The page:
If you can’t appreciate watching LeBron, why bother watching?

Last night the Heat evened their Finals series with the Spurs at 1-1 with a 98-96 win in San Antonio. Dwyane Wade struggled for much of the night, and the Heat bench provided just 12 points. The difference, much like always, was the greatest player in the world. LeBron James was brilliant, with 35 points and 10 rebounds, knocking down jumpshots and getting to the basket at will. James also assisted on Chris Bosh’s go ahead three pointer with 1:18 to play. The play was identical to the one the Heat ran at the end of game 5 vs Indiana, when James was foolishly criticized for passing up the last shot for the obvious smart basketball play.

James has been subject to more criticism than any two time champion and 4 time MVP than anyone in the history of sports. Shows like “First Take” on ESPN fuel the idiocy that is broadcast to the world via social media. These days everyone has an opinion on everything, and more than ever those opinions are influenced by mainstream media, and tweeted by fans too childish or ignorant to make any sense. The question I have is if you can’t appreciate watching LeBron play, who can you appreciate? If it’s not apparent to you that he’s the most brilliant performer of a generation, perhaps in any sport, at the peak of his powers, than maybe basketball just isn’t for you.

So go on, pile on the world’s greatest player on Twitter because he got cramps or because he passed the ball to his all-star teammate, I’ll be busy watching basketball at the highest level it is played on this planet.

 

Featured image: Steve Mitchell-USA TODAY Sports

Does the Cavs winning the lottery mean LeBron will return to Cleveland?

Last night, miraculously, the Cavaliers won the lottery yet again. Today the hot topic among the talking heads is whether this signals LeBron James’ triumphant return to Cleveland. I don’t understand it.

ESPN’s Colin Cowherd sent out this dumb tweet:

Really Colin, he loves that role? How has LeBron possibly demonstrated his desire to mentor young players in his entire career? Was it when he left a Cleveland roster with 21 year old JJ Hickson, 22 year old Danny Green, 23 year old Daniel Gibson, 24 year old Sebastian Telfair, etc. to join up with his veteran friends to win titles? He really seemed like a perfect caretaker then, Colin. (I’m sure Colin’s tweet was intended to stir this kind of reaction, but it was so stupid I had to comment).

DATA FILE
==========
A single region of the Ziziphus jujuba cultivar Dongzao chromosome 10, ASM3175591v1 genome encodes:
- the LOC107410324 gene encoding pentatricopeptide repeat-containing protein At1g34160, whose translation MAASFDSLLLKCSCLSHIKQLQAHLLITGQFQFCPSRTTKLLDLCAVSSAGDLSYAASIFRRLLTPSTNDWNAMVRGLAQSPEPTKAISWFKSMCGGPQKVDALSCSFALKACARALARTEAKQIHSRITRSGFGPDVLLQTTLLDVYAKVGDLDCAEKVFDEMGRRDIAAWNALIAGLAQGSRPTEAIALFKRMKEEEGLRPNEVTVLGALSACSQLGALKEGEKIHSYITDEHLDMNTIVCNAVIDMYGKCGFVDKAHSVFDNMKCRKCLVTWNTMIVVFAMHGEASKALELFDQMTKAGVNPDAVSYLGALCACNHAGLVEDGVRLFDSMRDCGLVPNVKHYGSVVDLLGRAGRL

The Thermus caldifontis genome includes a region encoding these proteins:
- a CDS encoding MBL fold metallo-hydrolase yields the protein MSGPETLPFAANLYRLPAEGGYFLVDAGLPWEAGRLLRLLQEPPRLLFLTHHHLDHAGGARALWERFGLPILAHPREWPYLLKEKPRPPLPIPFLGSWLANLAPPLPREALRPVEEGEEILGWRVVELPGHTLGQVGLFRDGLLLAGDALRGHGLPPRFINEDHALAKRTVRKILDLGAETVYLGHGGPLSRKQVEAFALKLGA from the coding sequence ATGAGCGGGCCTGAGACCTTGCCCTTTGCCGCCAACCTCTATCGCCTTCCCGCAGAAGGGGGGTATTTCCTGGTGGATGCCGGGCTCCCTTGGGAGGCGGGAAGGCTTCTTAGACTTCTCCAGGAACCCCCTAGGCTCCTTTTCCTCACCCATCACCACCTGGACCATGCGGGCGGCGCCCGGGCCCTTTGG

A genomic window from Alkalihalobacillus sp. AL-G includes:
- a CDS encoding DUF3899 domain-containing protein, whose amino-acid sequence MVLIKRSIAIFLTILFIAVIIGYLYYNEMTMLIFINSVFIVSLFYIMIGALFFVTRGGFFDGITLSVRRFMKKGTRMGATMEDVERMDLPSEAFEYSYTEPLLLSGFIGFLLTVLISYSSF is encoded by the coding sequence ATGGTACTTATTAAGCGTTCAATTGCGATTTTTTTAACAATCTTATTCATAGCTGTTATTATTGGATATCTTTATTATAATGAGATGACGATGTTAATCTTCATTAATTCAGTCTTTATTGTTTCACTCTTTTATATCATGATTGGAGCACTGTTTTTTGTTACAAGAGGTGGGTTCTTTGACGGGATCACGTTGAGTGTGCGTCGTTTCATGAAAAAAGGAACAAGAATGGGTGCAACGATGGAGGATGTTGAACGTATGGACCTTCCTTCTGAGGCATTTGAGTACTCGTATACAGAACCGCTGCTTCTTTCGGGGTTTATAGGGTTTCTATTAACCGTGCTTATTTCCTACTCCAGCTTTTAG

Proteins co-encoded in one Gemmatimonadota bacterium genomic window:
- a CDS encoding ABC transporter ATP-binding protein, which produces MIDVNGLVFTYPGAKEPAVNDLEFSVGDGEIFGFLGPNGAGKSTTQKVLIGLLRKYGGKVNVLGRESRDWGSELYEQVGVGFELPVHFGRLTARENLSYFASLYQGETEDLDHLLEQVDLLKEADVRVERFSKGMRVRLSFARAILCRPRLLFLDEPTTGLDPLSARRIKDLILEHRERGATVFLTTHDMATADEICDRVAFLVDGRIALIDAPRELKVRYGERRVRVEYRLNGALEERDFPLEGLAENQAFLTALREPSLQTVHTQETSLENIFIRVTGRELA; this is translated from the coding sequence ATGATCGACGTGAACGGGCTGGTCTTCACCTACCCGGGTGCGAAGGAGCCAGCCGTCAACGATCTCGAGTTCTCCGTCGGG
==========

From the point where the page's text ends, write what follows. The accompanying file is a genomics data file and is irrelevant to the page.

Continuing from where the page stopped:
It’s not just Cowherd, though, as the topic has been discussed all over sports radio and ESPN today. So let me guess this straight, 4 time MVP and 2 time defending champion LeBron James is expected to trade Miami for Cleveland because he can’t resist the urge to teach a 19 year old how to play in the NBA? This is all foolish, manufactured news, typical of ESPN and mainstream media.

The only plausible theory I’ve heard is that Cleveland could use to pick to acquire Kevin Love, which could draw LeBron back to Cleveland. Why would LeBron possibly leave his current situation, living in a tropical locale, playing with hall of fame caliber close friends, for a top organization, for that? What is it about playing with Kevin Love, who has never appeared in a postseason game, that would be so irresistible? I know Love is younger than Bosh or Wade, which would have some appeal I’d imagine, and he’s a terrific player, but I think Pat Riley has shown the creativity needed to surround LeBron with talent that he could only dream of during his first stint with Cleveland. And oh yeah, he’d have to go back to working for this guy.

This stuff is fun, and it’s good for the league’s popularity, but don’t believe everything you hear or read. I’m not saying for sure that LeBron won’t leave Miami, because that would be impossible for me to say, I’m just saying be wary of the million speculative headlines you’ll read from now to July.

 

 

Image Credit: Corey Sipkin/ New York Daily News

Eastern Conference Finals Preview